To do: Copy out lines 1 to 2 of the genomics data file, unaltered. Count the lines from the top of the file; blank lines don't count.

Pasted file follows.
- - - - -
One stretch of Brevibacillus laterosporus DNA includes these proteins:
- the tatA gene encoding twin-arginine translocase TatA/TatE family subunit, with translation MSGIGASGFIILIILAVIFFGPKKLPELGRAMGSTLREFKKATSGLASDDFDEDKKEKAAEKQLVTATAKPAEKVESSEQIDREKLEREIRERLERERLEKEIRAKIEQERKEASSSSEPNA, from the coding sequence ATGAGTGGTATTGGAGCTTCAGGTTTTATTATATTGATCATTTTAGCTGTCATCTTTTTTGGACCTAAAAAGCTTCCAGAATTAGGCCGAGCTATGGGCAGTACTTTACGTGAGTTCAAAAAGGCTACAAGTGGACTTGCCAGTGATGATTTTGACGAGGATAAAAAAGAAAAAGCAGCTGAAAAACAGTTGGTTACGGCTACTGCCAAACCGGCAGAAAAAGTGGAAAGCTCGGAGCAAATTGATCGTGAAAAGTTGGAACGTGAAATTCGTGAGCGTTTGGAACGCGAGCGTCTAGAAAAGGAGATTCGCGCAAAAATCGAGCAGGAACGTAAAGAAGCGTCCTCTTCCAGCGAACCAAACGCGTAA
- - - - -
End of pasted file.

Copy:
One stretch of Brevibacillus laterosporus DNA includes these proteins:
- the tatA gene encoding twin-arginine translocase TatA/TatE family subunit, with translation MSGIGASGFIILIILAVIFFGPKKLPELGRAMGSTLREFKKATSGLASDDFDEDKKEKAAEKQLVTATAKPAEKVESSEQIDREKLEREIRERLERERLEKEIRAKIEQERKEASSSSEPNA, from the coding sequence ATGAGTGGTATTGGAGCTTCAGGTTTTATTATATTGATCATTTTAGCTGTCATCTTTTTTGGACCTAAAAAGCTTCCAGAATTAGGCCGAGCTATGGGCAGTACTTTACGTGAGTTCAAAAAGGCTACAAGTGGACTTGCCAGTGATGATTTTGACGAGGATAAAAAAGAAAAAGCAGCTGAAAAACAGTTGGTTACGGCTACTGCCAAACCGGCAGAAAAAGTGGAAAGCTCGGAGCAAATTGATCGTGAAAAGTTGGAACGTGAAATTCGTGAGCGTTTGGAACGCGAGCGTCTAGAAAAGGAGATTCGCGCAAAAATCGAGCAGGAACGTAAAGAAGCGTCCTCTTCCAGCGAACCAAACGCGTAA